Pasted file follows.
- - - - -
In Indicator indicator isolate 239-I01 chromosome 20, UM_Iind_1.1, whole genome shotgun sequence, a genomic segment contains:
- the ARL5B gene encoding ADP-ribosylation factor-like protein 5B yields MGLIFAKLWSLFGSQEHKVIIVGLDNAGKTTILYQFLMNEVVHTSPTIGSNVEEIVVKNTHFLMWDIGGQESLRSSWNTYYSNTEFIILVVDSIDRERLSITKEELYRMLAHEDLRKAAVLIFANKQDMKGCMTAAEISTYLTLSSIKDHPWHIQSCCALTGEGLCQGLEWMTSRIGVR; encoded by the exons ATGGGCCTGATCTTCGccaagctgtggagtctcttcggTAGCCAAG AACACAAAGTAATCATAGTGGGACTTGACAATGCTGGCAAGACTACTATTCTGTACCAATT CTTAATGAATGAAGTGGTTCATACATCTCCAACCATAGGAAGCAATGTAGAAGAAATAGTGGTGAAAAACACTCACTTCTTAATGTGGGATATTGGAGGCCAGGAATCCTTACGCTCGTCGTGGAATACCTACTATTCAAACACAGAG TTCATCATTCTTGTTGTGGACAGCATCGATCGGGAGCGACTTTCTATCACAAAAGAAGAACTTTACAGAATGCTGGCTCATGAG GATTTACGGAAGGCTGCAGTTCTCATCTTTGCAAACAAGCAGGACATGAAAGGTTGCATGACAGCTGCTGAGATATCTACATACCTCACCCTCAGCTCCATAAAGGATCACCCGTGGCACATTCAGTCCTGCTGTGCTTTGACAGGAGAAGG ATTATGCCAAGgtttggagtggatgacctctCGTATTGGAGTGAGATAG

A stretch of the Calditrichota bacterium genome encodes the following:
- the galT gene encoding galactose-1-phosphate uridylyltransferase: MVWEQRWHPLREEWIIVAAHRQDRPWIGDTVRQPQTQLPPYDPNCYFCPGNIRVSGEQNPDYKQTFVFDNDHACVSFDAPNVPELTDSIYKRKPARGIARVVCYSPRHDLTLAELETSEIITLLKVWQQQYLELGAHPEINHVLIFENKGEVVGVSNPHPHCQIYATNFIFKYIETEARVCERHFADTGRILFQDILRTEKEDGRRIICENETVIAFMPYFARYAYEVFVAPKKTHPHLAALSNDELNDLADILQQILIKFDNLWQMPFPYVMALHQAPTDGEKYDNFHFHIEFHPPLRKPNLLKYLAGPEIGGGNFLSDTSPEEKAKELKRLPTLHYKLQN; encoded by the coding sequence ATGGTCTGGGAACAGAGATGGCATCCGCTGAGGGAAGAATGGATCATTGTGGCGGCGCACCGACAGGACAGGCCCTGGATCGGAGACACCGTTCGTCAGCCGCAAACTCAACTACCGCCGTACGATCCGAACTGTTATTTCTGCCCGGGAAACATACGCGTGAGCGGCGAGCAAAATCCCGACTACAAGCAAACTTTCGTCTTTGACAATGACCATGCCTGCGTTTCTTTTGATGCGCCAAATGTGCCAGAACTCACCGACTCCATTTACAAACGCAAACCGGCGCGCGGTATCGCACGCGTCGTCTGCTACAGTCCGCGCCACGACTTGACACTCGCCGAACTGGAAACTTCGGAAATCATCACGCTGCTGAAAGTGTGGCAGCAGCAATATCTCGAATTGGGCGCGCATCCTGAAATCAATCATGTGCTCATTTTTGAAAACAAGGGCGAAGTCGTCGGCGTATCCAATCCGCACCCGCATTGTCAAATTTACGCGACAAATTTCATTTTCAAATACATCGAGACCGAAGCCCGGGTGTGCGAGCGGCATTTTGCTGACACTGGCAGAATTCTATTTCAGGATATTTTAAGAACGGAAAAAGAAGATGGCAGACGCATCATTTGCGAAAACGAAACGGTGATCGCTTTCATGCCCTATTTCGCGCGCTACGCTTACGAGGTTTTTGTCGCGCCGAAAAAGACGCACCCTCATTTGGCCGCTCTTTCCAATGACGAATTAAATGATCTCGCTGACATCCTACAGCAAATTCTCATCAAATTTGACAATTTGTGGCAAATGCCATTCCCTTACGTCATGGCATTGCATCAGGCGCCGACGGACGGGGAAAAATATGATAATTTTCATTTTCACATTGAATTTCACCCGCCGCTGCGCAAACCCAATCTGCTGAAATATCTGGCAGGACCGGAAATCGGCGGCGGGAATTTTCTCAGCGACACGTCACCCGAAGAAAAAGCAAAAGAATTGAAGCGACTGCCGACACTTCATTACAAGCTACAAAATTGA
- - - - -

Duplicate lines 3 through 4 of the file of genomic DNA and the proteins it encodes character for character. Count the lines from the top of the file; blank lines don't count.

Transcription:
A stretch of the Calditrichota bacterium genome encodes the following:
- the galT gene encoding galactose-1-phosphate uridylyltransferase: MVWEQRWHPLREEWIIVAAHRQDRPWIGDTVRQPQTQLPPYDPNCYFCPGNIRVSGEQNPDYKQTFVFDNDHACVSFDAPNVPELTDSIYKRKPARGIARVVCYSPRHDLTLAELETSEIITLLKVWQQQYLELGAHPEINHVLIFENKGEVVGVSNPHPHCQIYATNFIFKYIETEARVCERHFADTGRILFQDILRTEKEDGRRIICENETVIAFMPYFARYAYEVFVAPKKTHPHLAALSNDELNDLADILQQILIKFDNLWQMPFPYVMALHQAPTDGEKYDNFHFHIEFHPPLRKPNLLKYLAGPEIGGGNFLSDTSPEEKAKELKRLPTLHYKLQN; encoded by the coding sequence ATGGTCTGGGAACAGAGATGGCATCCGCTGAGGGAAGAATGGATCATTGTGGCGGCGCACCGACAGGACAGGCCCTGGATCGGAGACACCGTTCGTCAGCCGCAAACTCAACTACCGCCGTACGATCCGAACTGTTATTTCTGCCCGGGAAACATACGCGTGAGCGGCGAGCAAAATCCCGACTACAAGCAAACTTTCGTCTTTGACAATGACCATGCCTGCGTTTCTTTTGATGCGCCAAATGTGCCAGAACTCACCGACTCCATTTACAAACGCAAACCGGCGCGCGGTATCGCACGCGTCGTCTGCTACAGTCCGCGCCACGACTTGACACTCGCCGAACTGGAAACTTCGGAAATCATCACGCTGCTGAAAGTGTGGCAGCAGCAATATCTCGAATTGGGCGCGCATCCTGAAATCAATCATGTGCTCATTTTTGAAAACAAGGGCGAAGTCGTCGGCGTATCCAATCCGCACCCGCATTGTCAAATTTACGCGACAAATTTCATTTTCAAATACATCGAGACCGAAGCCCGGGTGTGCGAGCGGCATTTTGCTGACACTGGCAGAATTCTATTTCAGGATATTTTAAGAACGGAAAAAGAAGATGGCAGACGCATCATTTGCGAAAACGAAACGGTGATCGCTTTCATGCCCTATTTCGCGCGCTACGCTTACGAGGTTTTTGTCGCGCCGAAAAAGACGCACCCTCATTTGGCCGCTCTTTCCAATGACGAATTAAATGATCTCGCTGACATCCTACAGCAAATTCTCATCAAATTTGACAATTTGTGGCAAATGCCATTCCCTTACGTCATGGCATTGCATCAGGCGCCGACGGACGGGGAAAAATATGATAATTTTCATTTTCACATTGAATTTCACCCGCCGCTGCGCAAACCCAATCTGCTGAAATATCTGGCAGGACCGGAAATCGGCGGCGGGAATTTTCTCAGCGACACGTCACCCGAAGAAAAAGCAAAAGAATTGAAGCGACTGCCGACACTTCATTACAAGCTACAAAATTGA